Category Archives: Help Others

Acts of kindness and generosity improve the world and benefit the person helping others.

Albert Lexie Is A Shining Example

Philanthropist Albert LexieAlbert Lexie is a flat out hero. No, he doesn’t dunk basketballs. And you won’t see his name on movie marquees. He’s not some hot Internet whiz kid, either.

He shines shoes.

Mr. Lexie began shining shoes as a 15-year-old in Monessen, Pennsylvania; and since 1981, he has worked at Children’s Hospital in Pittsburgh.

What does a shine cost these days? Five bucks. But Mr. Lexie’s customers usually give him a tip of $1, or maybe $2, occasionally more.

Pay attention, this is where the story gets really good . . .

Over the course of his time at Children’s Hospital, Mr. Lexie has donated all of his tips to the Hospital’s Free Care Fund, which ensures that lack of money will not prevent kids from receiving the treatment they need.

If you are wondering how much Mr. Lexie has donated from his shoe shine tips, be prepared to be amazed.

As of February, 2013, Mr. Lexie’s dollar-by-dollar contributions exceed $200,000! That’s right, he has contributed about 1/3 of his lifetime earnings to benefit “his kids,” as he calls them.

If you are not already amazed and totally awestruck by Mr. Lexie’s generosity, check out this video and learn more about this hero.

Of course, Mr. Lexie is not the only person doing generous things that make the world better for all of us. There are many such stars, even if they don’t get much attention.

I’ll give you another example, my late mother, Peg Santa Maria. After retiring, she worked as a hospital volunteer. Over time, she donated more than 25,000 hours. That equals more than 12 years of full-time employment and it probably would have produced a quarter million dollars if she had worked for money instead of for the joy of helping.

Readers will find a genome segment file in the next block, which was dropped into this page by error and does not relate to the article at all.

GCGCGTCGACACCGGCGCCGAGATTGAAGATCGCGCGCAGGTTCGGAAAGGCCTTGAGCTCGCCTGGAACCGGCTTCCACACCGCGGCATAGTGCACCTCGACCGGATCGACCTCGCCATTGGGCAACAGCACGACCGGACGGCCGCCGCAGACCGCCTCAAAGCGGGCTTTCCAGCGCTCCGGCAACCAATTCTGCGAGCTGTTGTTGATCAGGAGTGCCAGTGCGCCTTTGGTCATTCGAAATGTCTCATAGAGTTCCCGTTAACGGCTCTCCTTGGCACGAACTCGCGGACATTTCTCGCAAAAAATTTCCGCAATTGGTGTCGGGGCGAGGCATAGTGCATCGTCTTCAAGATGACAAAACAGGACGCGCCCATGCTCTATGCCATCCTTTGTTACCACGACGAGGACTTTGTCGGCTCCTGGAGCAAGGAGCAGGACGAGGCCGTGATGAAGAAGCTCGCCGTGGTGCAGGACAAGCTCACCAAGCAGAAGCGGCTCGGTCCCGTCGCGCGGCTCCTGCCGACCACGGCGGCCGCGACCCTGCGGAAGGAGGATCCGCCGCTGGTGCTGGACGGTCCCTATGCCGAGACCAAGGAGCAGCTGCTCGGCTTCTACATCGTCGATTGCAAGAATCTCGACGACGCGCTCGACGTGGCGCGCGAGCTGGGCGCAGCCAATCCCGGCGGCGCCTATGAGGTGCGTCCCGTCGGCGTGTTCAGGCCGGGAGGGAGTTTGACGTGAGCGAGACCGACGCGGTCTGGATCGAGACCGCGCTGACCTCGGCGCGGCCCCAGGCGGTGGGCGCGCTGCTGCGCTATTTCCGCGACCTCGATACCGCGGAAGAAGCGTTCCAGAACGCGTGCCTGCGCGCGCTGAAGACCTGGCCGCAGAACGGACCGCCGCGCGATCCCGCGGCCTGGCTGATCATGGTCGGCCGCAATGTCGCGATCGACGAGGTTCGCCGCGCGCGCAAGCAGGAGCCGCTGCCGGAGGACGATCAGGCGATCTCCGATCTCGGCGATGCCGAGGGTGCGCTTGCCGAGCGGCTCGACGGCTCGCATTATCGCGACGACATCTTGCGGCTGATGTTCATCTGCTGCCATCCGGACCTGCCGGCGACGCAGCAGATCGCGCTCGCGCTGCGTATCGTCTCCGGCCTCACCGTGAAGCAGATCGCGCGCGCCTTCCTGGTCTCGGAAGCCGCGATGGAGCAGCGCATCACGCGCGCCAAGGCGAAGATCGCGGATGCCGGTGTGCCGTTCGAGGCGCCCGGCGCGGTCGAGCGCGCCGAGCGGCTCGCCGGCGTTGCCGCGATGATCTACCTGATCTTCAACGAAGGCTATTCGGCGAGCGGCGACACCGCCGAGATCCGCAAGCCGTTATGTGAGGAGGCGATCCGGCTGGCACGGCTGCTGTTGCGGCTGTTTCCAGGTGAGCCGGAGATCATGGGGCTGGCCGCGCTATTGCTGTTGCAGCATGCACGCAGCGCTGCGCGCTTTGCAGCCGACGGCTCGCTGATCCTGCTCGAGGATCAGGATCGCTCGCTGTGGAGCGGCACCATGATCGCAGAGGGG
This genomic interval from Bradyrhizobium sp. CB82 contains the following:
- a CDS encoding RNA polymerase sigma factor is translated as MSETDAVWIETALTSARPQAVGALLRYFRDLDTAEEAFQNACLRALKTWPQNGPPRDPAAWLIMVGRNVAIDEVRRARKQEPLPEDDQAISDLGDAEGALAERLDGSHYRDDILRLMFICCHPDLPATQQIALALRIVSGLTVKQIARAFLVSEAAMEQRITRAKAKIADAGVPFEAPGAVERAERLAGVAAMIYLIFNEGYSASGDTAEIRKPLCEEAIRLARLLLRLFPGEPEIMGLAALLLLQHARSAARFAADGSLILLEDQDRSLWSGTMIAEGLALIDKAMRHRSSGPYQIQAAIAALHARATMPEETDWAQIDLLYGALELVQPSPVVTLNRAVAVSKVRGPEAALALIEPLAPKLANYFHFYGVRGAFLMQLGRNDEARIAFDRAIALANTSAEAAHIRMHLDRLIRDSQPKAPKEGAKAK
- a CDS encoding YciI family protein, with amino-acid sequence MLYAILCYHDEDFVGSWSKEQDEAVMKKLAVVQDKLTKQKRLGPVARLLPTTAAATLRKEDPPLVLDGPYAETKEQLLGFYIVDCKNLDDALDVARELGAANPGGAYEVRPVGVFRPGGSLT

So, the next time you are watching the television news and thinking that the world is going to hell, remember Albert Lexie and Peg Santa Maria. No capes. No superpowers. Just ordinary people doing extraordinary things. The world is full of heroes. You can be one yourself.

(If you haven’t heard enough about Albert Lexie yet, this is a longer video (8:25) from a few years ago.)

Oh, and sorry about the headline.

15 Personal Rules That Make Me Happier, Healthier And More Successful

Whether we think about them or not, we all have “rules for life.”

They are the values, beliefs and principles, even habits, that we use to negotiate life.

You should think about your personal rules for life, write them down and make sure they lead you toward your goals, not away from them.

To start you thinking about this subject, and to serve as an example, these are the rules, some specific and some general, that I try to live by to be healthier, happier and more successful . . .

Healthier

1. I go to bed by 10 p.m. and get up at 5 a.m. 7 days a week.

I am a “morning person” so I to start my day early. I want to be at my home office desk by 6:30 a.m. Knowing that I need 7 hours of sleep to feel rested, and how long breakfast and other preliminaries take, figuring out my sleep schedule was just math. “Extra” sleep doesn’t make me feel any better and it keeps me from working on my goals for my health, wealth, relationships and personal development.

2. I exercise every day.